Northumberland joins Borderlands partners in bid to become UK City of Culture

Northumberland is part of a joint bid to become the UK City of Culture 2025.

Friday, 20th August 2021, 6:00 am
The Northumberland flag alongside the English flag and the Union Jack at the border near Berwick.
The Northumberland flag alongside the English flag and the Union Jack at the border near Berwick.

A combined bid from the Borderlands region, which also comprises the Scottish Borders, Dumfries and Galloway, Cumbria and Carlisle, has entered the competition for the prestigious title.

A record 20 places from across the UK have submitted an expression of interest.

The competition, delivered by the Department for Digital, Culture, Media and Sport (DCMS) in collaboration with the devolved administrations, uses culture as a catalyst for levelling up areas outside London and putting new parts of the UK on the cultural map internationally.

Entrants have been tasked with proving that they can put culture at the heart of their plans to recover from the impact of the pandemic.

Regions and groups of towns have been encouraged to apply in this competition, with a number stepping forward from across the UK.

Bidding for the title in its own right has been shown to have a hugely positive impact on a place, for example previous longlisted bids have used the bidding process to bring together lasting local, national and international partners, share a vision for their area and attract investment.

To ensure as many places as possible across the country can take up this opportunity, DCMS are awarding grants of £40,000 to successful longlisted places for the first time to support their long applications.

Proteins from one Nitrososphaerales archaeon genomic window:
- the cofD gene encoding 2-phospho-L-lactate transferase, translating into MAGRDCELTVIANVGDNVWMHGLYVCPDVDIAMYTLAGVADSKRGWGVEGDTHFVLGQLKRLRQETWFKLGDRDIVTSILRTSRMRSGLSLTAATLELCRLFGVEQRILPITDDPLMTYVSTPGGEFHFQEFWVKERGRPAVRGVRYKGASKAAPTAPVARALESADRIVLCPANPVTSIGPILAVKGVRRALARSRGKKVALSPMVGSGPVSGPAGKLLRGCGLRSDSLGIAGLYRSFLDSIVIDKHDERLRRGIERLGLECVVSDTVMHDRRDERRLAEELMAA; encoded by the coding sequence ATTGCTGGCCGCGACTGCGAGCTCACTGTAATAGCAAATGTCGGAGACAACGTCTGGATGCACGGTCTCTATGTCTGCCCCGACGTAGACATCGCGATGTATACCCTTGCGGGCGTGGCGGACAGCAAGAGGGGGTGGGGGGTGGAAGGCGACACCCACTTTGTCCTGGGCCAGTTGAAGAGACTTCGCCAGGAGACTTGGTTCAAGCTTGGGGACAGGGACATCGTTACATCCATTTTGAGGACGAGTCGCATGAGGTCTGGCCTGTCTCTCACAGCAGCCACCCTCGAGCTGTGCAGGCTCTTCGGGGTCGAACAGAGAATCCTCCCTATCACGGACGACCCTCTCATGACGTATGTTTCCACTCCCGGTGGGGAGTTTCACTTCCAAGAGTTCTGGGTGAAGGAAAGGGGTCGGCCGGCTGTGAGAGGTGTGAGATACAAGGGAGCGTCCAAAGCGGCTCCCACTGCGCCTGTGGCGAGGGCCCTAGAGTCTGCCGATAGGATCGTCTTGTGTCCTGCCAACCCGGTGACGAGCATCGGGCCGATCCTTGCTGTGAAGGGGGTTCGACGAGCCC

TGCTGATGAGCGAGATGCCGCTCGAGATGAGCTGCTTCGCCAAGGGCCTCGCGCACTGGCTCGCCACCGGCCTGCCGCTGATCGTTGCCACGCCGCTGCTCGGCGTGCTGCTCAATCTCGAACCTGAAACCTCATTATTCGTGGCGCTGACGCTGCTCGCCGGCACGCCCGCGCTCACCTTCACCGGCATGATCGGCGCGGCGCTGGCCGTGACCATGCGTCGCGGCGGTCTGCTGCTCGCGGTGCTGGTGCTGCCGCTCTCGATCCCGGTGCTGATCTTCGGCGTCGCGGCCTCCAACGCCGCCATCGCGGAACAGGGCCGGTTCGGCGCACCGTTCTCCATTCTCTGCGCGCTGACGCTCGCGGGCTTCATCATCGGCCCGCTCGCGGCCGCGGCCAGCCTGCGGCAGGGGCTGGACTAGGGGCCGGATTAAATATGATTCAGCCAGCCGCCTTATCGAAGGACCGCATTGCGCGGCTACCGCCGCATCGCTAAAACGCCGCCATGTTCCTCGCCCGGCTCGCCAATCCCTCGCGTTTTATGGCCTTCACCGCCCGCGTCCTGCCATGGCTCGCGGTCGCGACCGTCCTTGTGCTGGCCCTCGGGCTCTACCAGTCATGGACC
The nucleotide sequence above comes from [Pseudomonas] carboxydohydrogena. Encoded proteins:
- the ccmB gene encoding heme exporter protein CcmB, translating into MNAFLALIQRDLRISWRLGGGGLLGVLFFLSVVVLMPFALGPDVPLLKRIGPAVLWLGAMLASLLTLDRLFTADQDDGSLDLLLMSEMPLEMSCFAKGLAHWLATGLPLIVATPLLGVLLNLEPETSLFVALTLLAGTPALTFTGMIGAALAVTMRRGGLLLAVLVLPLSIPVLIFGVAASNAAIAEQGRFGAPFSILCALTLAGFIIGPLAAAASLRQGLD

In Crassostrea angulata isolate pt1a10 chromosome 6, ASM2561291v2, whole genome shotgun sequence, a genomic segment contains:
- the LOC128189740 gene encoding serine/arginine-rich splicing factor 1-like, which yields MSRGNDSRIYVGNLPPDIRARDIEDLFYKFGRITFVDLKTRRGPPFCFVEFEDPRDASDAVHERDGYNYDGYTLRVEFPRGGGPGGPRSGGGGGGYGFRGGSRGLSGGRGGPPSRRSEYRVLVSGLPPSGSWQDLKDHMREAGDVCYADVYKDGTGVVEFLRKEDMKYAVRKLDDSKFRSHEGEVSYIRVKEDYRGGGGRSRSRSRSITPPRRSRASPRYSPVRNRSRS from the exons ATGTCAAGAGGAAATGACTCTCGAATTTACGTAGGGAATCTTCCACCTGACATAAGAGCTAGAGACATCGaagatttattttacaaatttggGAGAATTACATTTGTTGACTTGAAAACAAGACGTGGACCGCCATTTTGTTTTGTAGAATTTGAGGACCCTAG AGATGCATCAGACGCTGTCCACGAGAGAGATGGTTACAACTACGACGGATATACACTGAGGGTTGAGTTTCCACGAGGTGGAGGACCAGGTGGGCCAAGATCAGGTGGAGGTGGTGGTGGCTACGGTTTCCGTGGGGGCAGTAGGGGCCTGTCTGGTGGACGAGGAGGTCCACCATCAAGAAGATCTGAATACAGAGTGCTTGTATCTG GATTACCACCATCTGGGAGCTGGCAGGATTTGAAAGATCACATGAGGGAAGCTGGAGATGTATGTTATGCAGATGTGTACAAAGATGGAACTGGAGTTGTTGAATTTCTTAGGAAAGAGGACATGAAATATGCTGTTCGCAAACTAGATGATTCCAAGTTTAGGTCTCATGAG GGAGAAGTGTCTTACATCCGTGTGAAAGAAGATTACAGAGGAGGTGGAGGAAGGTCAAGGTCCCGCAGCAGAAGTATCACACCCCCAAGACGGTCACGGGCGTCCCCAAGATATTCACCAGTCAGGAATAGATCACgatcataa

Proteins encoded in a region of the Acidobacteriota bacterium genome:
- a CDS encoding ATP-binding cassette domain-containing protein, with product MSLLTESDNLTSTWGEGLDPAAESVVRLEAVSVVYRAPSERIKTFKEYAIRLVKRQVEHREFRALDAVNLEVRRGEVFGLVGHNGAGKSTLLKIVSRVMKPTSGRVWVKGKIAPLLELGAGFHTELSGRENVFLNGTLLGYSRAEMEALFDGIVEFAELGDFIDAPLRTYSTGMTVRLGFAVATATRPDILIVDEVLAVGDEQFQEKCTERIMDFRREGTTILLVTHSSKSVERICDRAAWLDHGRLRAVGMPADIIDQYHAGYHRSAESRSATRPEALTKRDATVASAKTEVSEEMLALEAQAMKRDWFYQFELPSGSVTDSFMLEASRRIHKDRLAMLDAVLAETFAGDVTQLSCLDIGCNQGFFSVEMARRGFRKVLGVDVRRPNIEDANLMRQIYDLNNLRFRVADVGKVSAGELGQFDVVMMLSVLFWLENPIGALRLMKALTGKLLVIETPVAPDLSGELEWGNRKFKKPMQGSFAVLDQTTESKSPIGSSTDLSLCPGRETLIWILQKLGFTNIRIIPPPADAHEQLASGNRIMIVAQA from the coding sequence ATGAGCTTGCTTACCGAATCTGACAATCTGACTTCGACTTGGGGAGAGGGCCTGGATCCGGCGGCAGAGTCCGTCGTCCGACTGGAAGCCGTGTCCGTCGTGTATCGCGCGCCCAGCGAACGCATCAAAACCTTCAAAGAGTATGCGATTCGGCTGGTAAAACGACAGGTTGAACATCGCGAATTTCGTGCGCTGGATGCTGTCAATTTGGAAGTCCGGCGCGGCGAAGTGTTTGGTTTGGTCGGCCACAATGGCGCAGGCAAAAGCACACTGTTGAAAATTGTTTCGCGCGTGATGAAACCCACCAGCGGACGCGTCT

The winner, which will be announced next year, will take on the baton from Coventry as the 2021 UK City of Culture and be at the centre of the UK’s cultural spotlight in 2025.

Throughout the history of this competition the winning cities have always benefited from financial support to ensure the programme’s success and lasting legacy. Coventry has received over £15.5 million from the Government to directly support its year as UK City of Culture.

Culture Secretary Oliver Dowden said: “This record number of applications from all four corners of the country is testament to the huge success of City of Culture in generating investment, creating jobs and boosting local pride.

“This prestigious prize creates a fantastic opportunity for towns and cities to build back better from the pandemic and I wish all bidders the very best of luck.”

Sir Phil Redmond, chairman of the City of Culture Expert Advisory Panel, said: “From Derry-Londonderry to Hull and Coventry it has been a difficult and rewarding challenge to select the next UK City of Culture, and the list of potential candidates for 2025 indicates that life in the immediate future is going to be even more challenging!”

The 20 bidders will be reduced to an initial long list of bidders in the coming weeks and then cut down further to a final shortlist in early 2022. The winner will be announced in May 2022.

Full list of bidders:

Armagh City, Banbridge and Craigavon

The City of Bangor and Northwest Wales

The Borderlands region, comprising Dumfries and Galloway, Scottish Borders, Northumberland, Cumbria and Carlisle City

Bradford

Conwy County

Cornwall

Derby

County Durham

Lancashire

Medway

City of Newport

Powys

Southampton

Stirling

The Tay Cities region

Torbay and Exeter

Wakefield District

City of Wolverhampton

Wrexham County Borough

Great Yarmouth & East Suffolk

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